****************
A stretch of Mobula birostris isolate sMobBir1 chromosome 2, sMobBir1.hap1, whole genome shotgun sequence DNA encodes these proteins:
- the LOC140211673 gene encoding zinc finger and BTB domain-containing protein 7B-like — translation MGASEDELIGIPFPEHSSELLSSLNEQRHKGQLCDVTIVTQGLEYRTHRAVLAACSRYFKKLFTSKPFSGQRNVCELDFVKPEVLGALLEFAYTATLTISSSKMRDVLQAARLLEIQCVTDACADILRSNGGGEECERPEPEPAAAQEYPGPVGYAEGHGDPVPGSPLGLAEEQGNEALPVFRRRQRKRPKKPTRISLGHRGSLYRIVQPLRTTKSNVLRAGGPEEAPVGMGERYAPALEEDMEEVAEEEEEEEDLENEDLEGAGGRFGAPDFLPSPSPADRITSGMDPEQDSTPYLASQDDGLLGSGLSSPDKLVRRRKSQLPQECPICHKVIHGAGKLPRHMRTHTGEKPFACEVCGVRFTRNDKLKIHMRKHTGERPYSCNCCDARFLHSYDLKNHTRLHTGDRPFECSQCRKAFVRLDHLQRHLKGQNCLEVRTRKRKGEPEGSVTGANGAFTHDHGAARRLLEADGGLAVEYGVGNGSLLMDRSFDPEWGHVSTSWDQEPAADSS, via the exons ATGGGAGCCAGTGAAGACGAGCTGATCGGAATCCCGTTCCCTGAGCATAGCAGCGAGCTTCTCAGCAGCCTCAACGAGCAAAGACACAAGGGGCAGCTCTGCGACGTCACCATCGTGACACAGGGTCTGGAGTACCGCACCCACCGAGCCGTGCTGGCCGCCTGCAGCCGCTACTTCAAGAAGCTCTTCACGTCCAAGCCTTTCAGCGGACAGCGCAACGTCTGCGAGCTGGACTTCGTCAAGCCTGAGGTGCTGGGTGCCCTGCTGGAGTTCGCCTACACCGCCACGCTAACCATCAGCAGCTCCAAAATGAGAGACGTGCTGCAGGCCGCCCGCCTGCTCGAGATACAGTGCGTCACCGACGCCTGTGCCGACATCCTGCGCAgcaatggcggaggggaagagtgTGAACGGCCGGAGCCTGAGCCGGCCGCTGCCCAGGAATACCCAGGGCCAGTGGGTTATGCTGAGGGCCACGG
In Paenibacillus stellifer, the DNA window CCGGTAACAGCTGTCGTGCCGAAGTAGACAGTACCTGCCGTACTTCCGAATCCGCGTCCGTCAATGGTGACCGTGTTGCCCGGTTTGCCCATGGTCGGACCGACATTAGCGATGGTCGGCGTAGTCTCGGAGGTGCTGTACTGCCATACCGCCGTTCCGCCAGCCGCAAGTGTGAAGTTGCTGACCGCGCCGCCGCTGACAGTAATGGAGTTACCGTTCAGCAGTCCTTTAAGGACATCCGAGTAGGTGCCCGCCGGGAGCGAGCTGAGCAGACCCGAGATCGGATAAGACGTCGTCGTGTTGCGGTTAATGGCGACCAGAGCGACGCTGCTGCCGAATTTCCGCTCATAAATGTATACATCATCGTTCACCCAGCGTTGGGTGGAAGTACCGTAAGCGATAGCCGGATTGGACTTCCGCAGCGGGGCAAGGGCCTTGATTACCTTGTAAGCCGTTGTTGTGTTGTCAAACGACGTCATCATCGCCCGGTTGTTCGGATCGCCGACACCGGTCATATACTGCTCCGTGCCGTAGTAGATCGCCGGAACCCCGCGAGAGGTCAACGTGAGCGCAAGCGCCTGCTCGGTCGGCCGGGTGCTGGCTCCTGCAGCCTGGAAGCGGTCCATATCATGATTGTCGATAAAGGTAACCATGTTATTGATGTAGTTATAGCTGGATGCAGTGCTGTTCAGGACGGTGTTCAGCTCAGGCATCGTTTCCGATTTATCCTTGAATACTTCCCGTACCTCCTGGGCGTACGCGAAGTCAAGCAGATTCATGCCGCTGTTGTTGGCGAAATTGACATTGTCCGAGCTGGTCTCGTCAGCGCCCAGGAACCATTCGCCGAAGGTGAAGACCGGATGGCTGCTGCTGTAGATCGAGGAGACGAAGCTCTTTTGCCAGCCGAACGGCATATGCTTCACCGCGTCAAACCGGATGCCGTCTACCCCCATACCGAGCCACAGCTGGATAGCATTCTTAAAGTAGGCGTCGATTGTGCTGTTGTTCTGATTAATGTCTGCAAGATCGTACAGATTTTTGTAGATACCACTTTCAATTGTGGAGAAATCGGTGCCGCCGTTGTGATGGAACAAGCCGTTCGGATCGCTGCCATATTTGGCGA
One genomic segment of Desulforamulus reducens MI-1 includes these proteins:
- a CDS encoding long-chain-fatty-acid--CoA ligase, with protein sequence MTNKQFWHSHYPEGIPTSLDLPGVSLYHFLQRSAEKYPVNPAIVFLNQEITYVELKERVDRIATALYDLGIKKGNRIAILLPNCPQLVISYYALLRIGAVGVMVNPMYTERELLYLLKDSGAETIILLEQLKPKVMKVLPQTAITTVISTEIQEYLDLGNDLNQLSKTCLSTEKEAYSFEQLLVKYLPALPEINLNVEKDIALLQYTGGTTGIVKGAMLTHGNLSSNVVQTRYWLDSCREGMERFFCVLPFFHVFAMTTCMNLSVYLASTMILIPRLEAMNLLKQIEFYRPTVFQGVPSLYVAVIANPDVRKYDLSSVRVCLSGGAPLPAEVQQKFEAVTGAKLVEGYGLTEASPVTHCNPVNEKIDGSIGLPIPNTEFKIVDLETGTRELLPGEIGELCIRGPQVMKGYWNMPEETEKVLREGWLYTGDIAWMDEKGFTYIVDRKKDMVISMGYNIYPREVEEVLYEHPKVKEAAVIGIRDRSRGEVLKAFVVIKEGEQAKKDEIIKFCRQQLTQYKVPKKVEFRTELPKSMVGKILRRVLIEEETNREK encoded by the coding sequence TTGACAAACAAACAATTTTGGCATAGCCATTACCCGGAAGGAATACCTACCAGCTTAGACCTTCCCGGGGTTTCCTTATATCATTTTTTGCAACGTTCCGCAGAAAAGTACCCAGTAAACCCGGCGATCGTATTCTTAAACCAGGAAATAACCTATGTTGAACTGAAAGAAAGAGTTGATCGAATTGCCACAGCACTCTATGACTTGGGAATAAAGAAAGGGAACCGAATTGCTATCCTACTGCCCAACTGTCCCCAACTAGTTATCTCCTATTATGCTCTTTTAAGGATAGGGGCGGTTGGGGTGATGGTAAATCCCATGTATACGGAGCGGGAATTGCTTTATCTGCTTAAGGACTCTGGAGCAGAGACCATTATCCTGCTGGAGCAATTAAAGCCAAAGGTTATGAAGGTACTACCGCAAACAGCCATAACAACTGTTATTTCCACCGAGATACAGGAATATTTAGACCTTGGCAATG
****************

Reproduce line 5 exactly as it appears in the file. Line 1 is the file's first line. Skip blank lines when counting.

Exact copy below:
- a CDS encoding long-chain-fatty-acid--CoA ligase, with protein sequence MTNKQFWHSHYPEGIPTSLDLPGVSLYHFLQRSAEKYPVNPAIVFLNQEITYVELKERVDRIATALYDLGIKKGNRIAILLPNCPQLVISYYALLRIGAVGVMVNPMYTERELLYLLKDSGAETIILLEQLKPKVMKVLPQTAITTVISTEIQEYLDLGNDLNQLSKTCLSTEKEAYSFEQLLVKYLPALPEINLNVEKDIALLQYTGGTTGIVKGAMLTHGNLSSNVVQTRYWLDSCREGMERFFCVLPFFHVFAMTTCMNLSVYLASTMILIPRLEAMNLLKQIEFYRPTVFQGVPSLYVAVIANPDVRKYDLSSVRVCLSGGAPLPAEVQQKFEAVTGAKLVEGYGLTEASPVTHCNPVNEKIDGSIGLPIPNTEFKIVDLETGTRELLPGEIGELCIRGPQVMKGYWNMPEETEKVLREGWLYTGDIAWMDEKGFTYIVDRKKDMVISMGYNIYPREVEEVLYEHPKVKEAAVIGIRDRSRGEVLKAFVVIKEGEQAKKDEIIKFCRQQLTQYKVPKKVEFRTELPKSMVGKILRRVLIEEETNREK encoded by the coding sequence TTGACAAACAAACAATTTTGGCATAGCCATTACCCGGAAGGAATACCTACCAGCTTAGACCTTCCCGGGGTTTCCTTATATCATTTTTTGCAACGTTCCGCAGAAAAGTACCCAGTAAACCCGGCGATCGTATTCTTAAACCAGGAAATAACCTATGTTGAACTGAAAGAAAGAGTTGATCGAATTGCCACAGCACTCTATGACTTGGGAATAAAGAAAGGGAACCGAATTGCTATCCTACTGCCCAACTGTCCCCAACTAGTTATCTCCTATTATGCTCTTTTAAGGATAGGGGCGGTTGGGGTGATGGTAAATCCCATGTATACGGAGCGGGAATTGCTTTATCTGCTTAAGGACTCTGGAGCAGAGACCATTATCCTGCTGGAGCAATTAAAGCCAAAGGTTATGAAGGTACTACCGCAAACAGCCATAACAACTGTTATTTCCACCGAGATACAGGAATATTTAGACCTTGGCAATG